NEWPORT NEWS, Va., June 19 -- Researchers at the US Department of Energy's Thomas Jefferson National Accelerator Facility have produced first light from their 10-kilowatt (kW) free-electron laser, or FEL -- an upgrade of the "one kilowatt infrared demonstration" FEL that broke power records in 1999 by delivering 2,100 watts of infrared light. The improved FEL, designed to produce 10 kWs of infrared and one kW of ultraviolet light, is being prepared to produce 10 kWs by the end of summer.
The Navy's interest in this technology is to develop an electrically driven tunable laser that can operate at infrared wavelengths where light is most efficiently transmitted in the atmosphere for potential applications in shipboard defense.
During the 2 1/2 years the so-called one-kilowatt FEL operated, it broke existing power records for tunable high-average power lasers. It was used by more than 30 different research groups representing the Navy, NASA, universities and industry for a variety of applications -- from the investigation of new cost-effective methods for producing carbon nanotubes and understanding the dynamics of hydrogen defects in silicon, to investigating how proteins transport energy.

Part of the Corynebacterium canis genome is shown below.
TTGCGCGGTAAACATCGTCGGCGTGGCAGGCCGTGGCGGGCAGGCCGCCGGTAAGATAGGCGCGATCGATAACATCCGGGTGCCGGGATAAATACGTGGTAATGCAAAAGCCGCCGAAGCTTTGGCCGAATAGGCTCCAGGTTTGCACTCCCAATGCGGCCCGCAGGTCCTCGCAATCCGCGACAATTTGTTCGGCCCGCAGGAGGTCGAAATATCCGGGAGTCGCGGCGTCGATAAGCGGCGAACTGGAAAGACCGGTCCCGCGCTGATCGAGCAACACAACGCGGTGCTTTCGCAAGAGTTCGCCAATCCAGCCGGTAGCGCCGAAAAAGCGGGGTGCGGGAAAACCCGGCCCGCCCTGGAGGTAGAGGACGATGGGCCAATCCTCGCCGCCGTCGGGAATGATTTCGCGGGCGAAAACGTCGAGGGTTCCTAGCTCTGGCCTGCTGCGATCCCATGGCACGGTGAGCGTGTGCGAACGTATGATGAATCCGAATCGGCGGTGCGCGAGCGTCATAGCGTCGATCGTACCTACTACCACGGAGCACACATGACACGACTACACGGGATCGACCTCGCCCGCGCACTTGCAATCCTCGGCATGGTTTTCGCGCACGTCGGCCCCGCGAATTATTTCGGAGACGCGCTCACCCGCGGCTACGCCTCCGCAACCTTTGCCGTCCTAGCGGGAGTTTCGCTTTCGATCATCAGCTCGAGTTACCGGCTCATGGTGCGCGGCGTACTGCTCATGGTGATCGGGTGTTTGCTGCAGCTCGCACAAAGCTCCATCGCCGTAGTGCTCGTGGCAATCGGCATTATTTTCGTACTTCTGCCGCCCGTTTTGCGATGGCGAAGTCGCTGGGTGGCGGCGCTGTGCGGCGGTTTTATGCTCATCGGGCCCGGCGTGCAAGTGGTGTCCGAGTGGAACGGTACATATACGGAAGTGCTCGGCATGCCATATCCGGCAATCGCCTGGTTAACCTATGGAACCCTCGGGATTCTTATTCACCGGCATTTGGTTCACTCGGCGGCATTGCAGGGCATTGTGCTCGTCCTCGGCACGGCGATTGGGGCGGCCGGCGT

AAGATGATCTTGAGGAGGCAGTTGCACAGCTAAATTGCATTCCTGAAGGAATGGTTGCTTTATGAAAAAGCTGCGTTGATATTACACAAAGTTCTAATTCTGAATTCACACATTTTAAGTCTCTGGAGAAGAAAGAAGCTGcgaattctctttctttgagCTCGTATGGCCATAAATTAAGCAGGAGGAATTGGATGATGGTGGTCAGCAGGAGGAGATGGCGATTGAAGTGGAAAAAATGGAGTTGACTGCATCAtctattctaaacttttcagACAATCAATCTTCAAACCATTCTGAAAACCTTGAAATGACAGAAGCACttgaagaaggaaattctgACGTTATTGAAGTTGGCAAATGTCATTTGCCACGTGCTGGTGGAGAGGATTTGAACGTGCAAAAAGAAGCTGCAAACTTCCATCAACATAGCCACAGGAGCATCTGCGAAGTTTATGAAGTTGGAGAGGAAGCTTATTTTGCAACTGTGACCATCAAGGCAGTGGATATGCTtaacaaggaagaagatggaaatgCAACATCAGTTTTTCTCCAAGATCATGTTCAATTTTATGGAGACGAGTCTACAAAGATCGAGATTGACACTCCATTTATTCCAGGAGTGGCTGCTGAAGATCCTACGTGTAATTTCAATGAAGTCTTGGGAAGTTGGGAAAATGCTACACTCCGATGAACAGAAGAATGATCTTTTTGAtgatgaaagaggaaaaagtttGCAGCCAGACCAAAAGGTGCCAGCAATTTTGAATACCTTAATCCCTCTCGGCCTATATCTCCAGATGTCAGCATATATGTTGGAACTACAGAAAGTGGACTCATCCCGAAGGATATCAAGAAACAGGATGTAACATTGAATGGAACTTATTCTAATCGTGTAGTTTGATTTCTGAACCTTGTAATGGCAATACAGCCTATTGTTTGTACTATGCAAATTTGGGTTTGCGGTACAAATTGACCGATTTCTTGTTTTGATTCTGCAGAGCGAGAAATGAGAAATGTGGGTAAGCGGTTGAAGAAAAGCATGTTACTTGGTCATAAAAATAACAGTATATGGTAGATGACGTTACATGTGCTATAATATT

To enable experimenters to probe deep inside the atom's nucleus with electrons, Jefferson Lab pioneered superconducting technology for accelerating electrons to high energy in efficient, cost-effective accelerators. Its superconducting electron-accelerating technology offers two commanding cost advantages for FELs, researchers said: The laser can stay on 100 percent of the time instead of only 1 or 2 percent, and more than 90 percent of the energy that is not converted to useful light in a single pass can be recycled.
The FEL upgrade project is funded by the Department of Defense's Office of Naval Research, Air Force Research Laboratory and the Joint Technology Office. Jefferson Lab is managed for the Department of Energy's Office of Science by a consortium of universities in the southeast called the Southeastern Universities Research Association.
For more information, visit: www.jlab.org